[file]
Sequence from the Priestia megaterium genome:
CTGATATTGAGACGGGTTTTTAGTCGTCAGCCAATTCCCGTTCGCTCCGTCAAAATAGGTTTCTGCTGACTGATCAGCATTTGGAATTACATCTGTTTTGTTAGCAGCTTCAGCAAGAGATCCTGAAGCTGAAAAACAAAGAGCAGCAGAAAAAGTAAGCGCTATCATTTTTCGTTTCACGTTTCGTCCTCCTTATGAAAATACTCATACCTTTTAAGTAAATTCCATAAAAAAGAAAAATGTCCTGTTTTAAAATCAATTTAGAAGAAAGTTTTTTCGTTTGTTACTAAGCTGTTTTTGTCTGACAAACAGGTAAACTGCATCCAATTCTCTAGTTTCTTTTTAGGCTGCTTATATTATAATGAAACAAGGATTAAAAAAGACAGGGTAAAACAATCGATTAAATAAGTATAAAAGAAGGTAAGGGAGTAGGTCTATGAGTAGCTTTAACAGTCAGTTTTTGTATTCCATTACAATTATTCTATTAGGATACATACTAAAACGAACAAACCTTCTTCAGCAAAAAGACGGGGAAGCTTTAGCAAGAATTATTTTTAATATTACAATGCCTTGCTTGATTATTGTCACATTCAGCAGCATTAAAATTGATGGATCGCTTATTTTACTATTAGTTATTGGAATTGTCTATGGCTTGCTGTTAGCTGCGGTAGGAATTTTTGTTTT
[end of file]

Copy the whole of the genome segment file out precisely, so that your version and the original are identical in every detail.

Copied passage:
Sequence from the Priestia megaterium genome:
CTGATATTGAGACGGGTTTTTAGTCGTCAGCCAATTCCCGTTCGCTCCGTCAAAATAGGTTTCTGCTGACTGATCAGCATTTGGAATTACATCTGTTTTGTTAGCAGCTTCAGCAAGAGATCCTGAAGCTGAAAAACAAAGAGCAGCAGAAAAAGTAAGCGCTATCATTTTTCGTTTCACGTTTCGTCCTCCTTATGAAAATACTCATACCTTTTAAGTAAATTCCATAAAAAAGAAAAATGTCCTGTTTTAAAATCAATTTAGAAGAAAGTTTTTTCGTTTGTTACTAAGCTGTTTTTGTCTGACAAACAGGTAAACTGCATCCAATTCTCTAGTTTCTTTTTAGGCTGCTTATATTATAATGAAACAAGGATTAAAAAAGACAGGGTAAAACAATCGATTAAATAAGTATAAAAGAAGGTAAGGGAGTAGGTCTATGAGTAGCTTTAACAGTCAGTTTTTGTATTCCATTACAATTATTCTATTAGGATACATACTAAAACGAACAAACCTTCTTCAGCAAAAAGACGGGGAAGCTTTAGCAAGAATTATTTTTAATATTACAATGCCTTGCTTGATTATTGTCACATTCAGCAGCATTAAAATTGATGGATCGCTTATTTTACTATTAGTTATTGGAATTGTCTATGGCTTGCTGTTAGCTGCGGTAGGAATTTTTGTTTT